The call for backing players is a reasonable one as both her records – Neptune City and this year’s Mondo Amore – are pretty produced affairs, but it’s key to remember at her core Atkins is a folk/blues-rooted singer-songwriter and has had more than her share of experience performing with just her guitar, voice and songs. That’s all she brought with her on this evening and it was more than enough. Well, those and some hilarious anecdotes; for serious, the evening could have just been her sitting there – no guitar – and telling stories and it would have been worth the price of admission. But yes, she sang too.

Brassy set opener “Maybe Tonight” set the tone for the night, which is to say it wouldn’t be a quiet, navel-gazey affair. She promised that the set would mostly be country versions of her songs – and indeed, “Cry Cry Cry” was extra honky-tonky-ish – but most songs retained their basic stylistic personalities and there were a fair number of what she called the “sad bastard” songs, but even those were delivered with energy and conviction thanks to her room-filling voice. The set was all over the place as far as where it drew from, covering both albums, the rarely-heard title track of her debut Bleeding Diamonds EP, a new song entitled “Call Me The Witch”, and covers of Leadbelly, Benji Hughes and Cotton Mather (about whom she spilled the beans regarding an upcoming reunion at SXSW). After complimenting the audience on how quiet and attentive they were all night, she invited all to join in on “The Way It Is” and for the show closer and in what’s becoming a bit of a Drake tradition, came offstage to play “Neptune City” in the audience with everyone singing along.

Make no mistake, I loved both the widescreen, ornate presentation of Neptune City and the rawer, rockier Mondo Amore but if for her third record Nicole Atkins decides to peel things back to little more than what we saw on Saturday night, I’ve no doubt it’d be just as sublime.

Hater High was also in attendance and has the whole show recorded and available to download; it all sounds great but the banter prior to “Hotel Plaster” is especially worth hearing. The Free Lance-Star also has an interview.

Photos: Nicole Atkins @ The Drake Underground – December 3, 2011
MP3: Nicole Atkins – “Vultures”
MP3: Nicole Atkins – “Vitamin C”
Video: Nicole Atkins – “Vultures”
Video: Nicole Atkins – “Maybe Tonight”
Video: Nicole Atkins – “The Way It Is”
Video: Nicole Atkins – “Neptune City”

The Quietus talks to Janet Weiss of Wild Flag.

NPR has a Tiny Desk Concert with tUnE-yArDs.

The Quietus interviews both Erika Anderson of EMA and Nika Roza Danilova of Zola Jesus.

Kind of an odd bill, but together The Black Keys and Arctic Monkeys get to cross “go on an arena tour of North America” off their to-do lists. They’re at the Air Canada Centre on March 14 – presale goes December 6 at 10AM, public onsale on December 9. The Black Keys’ new album El Camino is out Tuesday.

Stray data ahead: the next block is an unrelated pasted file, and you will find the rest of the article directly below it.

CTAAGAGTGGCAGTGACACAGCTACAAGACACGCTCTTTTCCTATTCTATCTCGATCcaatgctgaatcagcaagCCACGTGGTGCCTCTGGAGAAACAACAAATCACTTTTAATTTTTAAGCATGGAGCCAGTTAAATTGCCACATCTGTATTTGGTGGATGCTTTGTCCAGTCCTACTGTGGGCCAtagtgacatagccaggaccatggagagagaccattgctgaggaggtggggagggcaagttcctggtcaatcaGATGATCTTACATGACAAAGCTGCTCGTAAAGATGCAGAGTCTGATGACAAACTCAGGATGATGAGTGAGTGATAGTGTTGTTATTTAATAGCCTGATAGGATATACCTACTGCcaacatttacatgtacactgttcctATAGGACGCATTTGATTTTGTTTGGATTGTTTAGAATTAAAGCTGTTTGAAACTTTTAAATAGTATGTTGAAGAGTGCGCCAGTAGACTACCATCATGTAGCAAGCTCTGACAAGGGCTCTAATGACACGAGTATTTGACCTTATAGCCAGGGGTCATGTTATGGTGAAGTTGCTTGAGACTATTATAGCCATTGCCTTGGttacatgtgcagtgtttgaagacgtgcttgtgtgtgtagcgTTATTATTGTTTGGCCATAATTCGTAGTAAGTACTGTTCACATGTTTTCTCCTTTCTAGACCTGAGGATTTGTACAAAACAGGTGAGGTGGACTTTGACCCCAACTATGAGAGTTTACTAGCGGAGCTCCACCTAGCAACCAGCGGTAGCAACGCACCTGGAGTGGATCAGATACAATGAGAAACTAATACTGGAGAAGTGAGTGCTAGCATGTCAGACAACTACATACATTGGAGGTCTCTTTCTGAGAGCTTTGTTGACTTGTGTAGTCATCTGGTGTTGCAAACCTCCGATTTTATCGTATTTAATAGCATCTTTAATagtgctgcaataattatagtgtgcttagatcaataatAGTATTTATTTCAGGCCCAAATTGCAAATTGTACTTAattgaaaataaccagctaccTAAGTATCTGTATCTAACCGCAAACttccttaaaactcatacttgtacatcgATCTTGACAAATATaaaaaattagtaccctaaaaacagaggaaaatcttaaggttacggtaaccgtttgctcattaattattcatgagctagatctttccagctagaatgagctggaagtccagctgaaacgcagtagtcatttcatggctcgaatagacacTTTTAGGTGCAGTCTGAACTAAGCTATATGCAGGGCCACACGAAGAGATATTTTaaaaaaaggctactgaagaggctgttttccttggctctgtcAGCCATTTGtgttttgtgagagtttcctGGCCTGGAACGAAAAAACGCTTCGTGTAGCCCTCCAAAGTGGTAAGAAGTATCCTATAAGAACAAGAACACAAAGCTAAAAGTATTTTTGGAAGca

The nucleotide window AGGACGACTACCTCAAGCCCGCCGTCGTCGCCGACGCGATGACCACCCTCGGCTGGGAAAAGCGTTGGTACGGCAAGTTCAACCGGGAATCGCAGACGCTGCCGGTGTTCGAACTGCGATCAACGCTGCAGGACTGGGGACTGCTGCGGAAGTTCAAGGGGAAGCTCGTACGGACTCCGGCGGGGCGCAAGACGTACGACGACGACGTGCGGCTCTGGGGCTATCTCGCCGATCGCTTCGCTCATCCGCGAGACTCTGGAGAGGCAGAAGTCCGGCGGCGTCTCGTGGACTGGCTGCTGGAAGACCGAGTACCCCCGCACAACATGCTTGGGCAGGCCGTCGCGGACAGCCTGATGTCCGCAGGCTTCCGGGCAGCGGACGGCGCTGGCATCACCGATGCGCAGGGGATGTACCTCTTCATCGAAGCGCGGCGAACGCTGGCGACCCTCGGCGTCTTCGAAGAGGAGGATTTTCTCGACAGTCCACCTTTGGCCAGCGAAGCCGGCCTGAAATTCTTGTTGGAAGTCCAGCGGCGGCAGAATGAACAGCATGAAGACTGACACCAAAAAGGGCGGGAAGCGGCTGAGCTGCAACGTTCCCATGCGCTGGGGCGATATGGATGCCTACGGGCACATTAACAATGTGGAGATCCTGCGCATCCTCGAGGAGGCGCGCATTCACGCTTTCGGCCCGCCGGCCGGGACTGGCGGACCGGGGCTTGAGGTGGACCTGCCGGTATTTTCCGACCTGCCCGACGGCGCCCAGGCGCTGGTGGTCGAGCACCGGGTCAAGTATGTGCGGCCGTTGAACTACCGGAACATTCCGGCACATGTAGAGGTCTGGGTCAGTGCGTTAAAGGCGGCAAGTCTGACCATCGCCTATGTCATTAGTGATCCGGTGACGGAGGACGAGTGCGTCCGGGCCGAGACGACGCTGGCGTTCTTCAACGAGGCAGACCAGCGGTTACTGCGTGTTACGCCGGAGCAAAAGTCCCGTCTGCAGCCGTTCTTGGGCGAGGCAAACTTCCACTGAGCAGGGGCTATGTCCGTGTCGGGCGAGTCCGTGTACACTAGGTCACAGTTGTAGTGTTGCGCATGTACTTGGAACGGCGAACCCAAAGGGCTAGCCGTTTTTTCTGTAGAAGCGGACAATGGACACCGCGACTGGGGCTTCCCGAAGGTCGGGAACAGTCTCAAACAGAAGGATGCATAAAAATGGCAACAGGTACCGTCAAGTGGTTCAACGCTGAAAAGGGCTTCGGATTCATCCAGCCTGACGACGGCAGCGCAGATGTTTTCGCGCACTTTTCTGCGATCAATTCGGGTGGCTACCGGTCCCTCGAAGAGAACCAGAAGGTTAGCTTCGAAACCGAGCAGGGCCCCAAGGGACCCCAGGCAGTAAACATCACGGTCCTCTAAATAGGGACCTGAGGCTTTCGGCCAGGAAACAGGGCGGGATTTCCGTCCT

Video: The Black Keys – “Tighten Up”
Video: Arctic Monkeys – “Suck It And See”

Austin 360 talks to Jeff Tweedy of Wilco.

The second Archers Of Loaf reissue – Vee Vee – has an official release date of February 21, and The AV Club has all the salient info. And they’ve also got Eric Bachmann doing a
One Track Mind performance and interview for “Web In Front”. Meanwhile, Bachmann puts his Crooked Fingers hat on to chat with Creative Loafing and The Phoenix New Times.

MP3: Archers Of Loaf – “Harnessed In Slums”

The first official single from Guided By Voices’ reunion record Let’s Go Eat The Factory is now available to download, all 1:44 of it. It will probably take you longer to read this interview with Bob Pollard at The AV Club than to listen to the song.

MP3: Guided By Voices – “Doughtnut For A Snowman”

Loud & Quiet interviews Ryan Adams, in town at the Winter Garden Theatre on December 10.

Blurt talks to Britta Phillips of Dean & Britta about being the voice of Jem (of Jem & The Holograms) back in the ’80s while Listgeeks chats with both her and Dean Wareham. And over at Captain’s Dead, they’ve got a downloadable recording of the “Plays Galaxie 500” set they did at Primavera in Barcelona back in May.

The Daily Beast talks to Michael Stipe and Mike Mills about the end of R.E.M..

Charles Bradley has released a new MP3 from No Time For Dreaming. He and his Extraordinaires are at Lee’s Palace on February 11.

MP3: Charles Bradley – “Heartaches & Pain”

Wye Oak stops in by Berlin Sessions for a video session. They open up for The National at The Air Canada Centre on Thursday night.

NPR has a World Cafe session with Dum Dum Girls.

Spin points out that Sleigh Bells’ website has been highjacked by a trailer for what is presumed to be their new album. It’s called Reign of Terror and it’ll be out when it’s out.